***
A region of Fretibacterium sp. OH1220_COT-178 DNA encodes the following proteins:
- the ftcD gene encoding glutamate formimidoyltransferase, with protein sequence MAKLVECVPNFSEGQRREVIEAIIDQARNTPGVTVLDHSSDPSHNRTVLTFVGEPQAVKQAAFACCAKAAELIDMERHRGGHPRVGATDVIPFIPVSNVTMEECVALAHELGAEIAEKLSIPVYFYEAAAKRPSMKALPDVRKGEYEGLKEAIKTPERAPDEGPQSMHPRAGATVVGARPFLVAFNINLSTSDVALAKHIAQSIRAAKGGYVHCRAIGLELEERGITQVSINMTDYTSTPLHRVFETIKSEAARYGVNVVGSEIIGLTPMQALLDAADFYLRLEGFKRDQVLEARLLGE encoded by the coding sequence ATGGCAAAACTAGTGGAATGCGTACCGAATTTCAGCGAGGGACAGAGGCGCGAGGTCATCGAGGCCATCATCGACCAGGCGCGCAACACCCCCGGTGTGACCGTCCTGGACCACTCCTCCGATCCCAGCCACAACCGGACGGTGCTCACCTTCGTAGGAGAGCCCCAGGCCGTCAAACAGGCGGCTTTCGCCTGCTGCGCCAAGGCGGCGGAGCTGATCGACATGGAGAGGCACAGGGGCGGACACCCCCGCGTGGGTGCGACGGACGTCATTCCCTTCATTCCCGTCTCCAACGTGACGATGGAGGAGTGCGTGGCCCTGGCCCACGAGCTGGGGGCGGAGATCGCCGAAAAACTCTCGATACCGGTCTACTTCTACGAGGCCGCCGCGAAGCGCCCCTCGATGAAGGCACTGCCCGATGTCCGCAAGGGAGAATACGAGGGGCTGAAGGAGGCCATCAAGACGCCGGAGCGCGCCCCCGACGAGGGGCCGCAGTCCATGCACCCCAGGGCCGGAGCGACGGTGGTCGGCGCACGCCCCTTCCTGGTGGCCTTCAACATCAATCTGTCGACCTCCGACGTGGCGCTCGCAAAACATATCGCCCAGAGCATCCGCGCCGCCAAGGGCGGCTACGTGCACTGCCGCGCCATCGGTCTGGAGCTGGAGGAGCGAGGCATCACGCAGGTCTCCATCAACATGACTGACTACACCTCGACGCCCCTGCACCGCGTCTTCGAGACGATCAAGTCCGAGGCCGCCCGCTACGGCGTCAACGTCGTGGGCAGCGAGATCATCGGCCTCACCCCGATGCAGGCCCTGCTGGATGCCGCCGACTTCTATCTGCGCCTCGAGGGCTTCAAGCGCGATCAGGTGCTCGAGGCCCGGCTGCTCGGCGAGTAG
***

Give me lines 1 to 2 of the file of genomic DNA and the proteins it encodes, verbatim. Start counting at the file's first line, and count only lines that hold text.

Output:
A region of Fretibacterium sp. OH1220_COT-178 DNA encodes the following proteins:
- the ftcD gene encoding glutamate formimidoyltransferase, with protein sequence MAKLVECVPNFSEGQRREVIEAIIDQARNTPGVTVLDHSSDPSHNRTVLTFVGEPQAVKQAAFACCAKAAELIDMERHRGGHPRVGATDVIPFIPVSNVTMEECVALAHELGAEIAEKLSIPVYFYEAAAKRPSMKALPDVRKGEYEGLKEAIKTPERAPDEGPQSMHPRAGATVVGARPFLVAFNINLSTSDVALAKHIAQSIRAAKGGYVHCRAIGLELEERGITQVSINMTDYTSTPLHRVFETIKSEAARYGVNVVGSEIIGLTPMQALLDAADFYLRLEGFKRDQVLEARLLGE encoded by the coding sequence ATGGCAAAACTAGTGGAATGCGTACCGAATTTCAGCGAGGGACAGAGGCGCGAGGTCATCGAGGCCATCATCGACCAGGCGCGCAACACCCCCGGTGTGACCGTCCTGGACCACTCCTCCGATCCCAGCCACAACCGGACGGTGCTCACCTTCGTAGGAGAGCCCCAGGCCGTCAAACAGGCGGCTTTCGCCTGCTGCGCCAAGGCGGCGGAGCTGATCGACATGGAGAGGCACAGGGGCGGACACCCCCGCGTGGGTGCGACGGACGTCATTCCCTTCATTCCCGTCTCCAACGTGACGATGGAGGAGTGCGTGGCCCTGGCCCACGAGCTGGGGGCGGAGATCGCCGAAAAACTCTCGATACCGGTCTACTTCTACGAGGCCGCCGCGAAGCGCCCCTCGATGAAGGCACTGCCCGATGTCCGCAAGGGAGAATACGAGGGGCTGAAGGAGGCCATCAAGACGCCGGAGCGCGCCCCCGACGAGGGGCCGCAGTCCATGCACCCCAGGGCCGGAGCGACGGTGGTCGGCGCACGCCCCTTCCTGGTGGCCTTCAACATCAATCTGTCGACCTCCGACGTGGCGCTCGCAAAACATATCGCCCAGAGCATCCGCGCCGCCAAGGGCGGCTACGTGCACTGCCGCGCCATCGGTCTGGAGCTGGAGGAGCGAGGCATCACGCAGGTCTCCATCAACATGACTGACTACACCTCGACGCCCCTGCACCGCGTCTTCGAGACGATCAAGTCCGAGGCCGCCCGCTACGGCGTCAACGTCGTGGGCAGCGAGATCATCGGCCTCACCCCGATGCAGGCCCTGCTGGATGCCGCCGACTTCTATCTGCGCCTCGAGGGCTTCAAGCGCGATCAGGTGCTCGAGGCCCGGCTGCTCGGCGAGTAG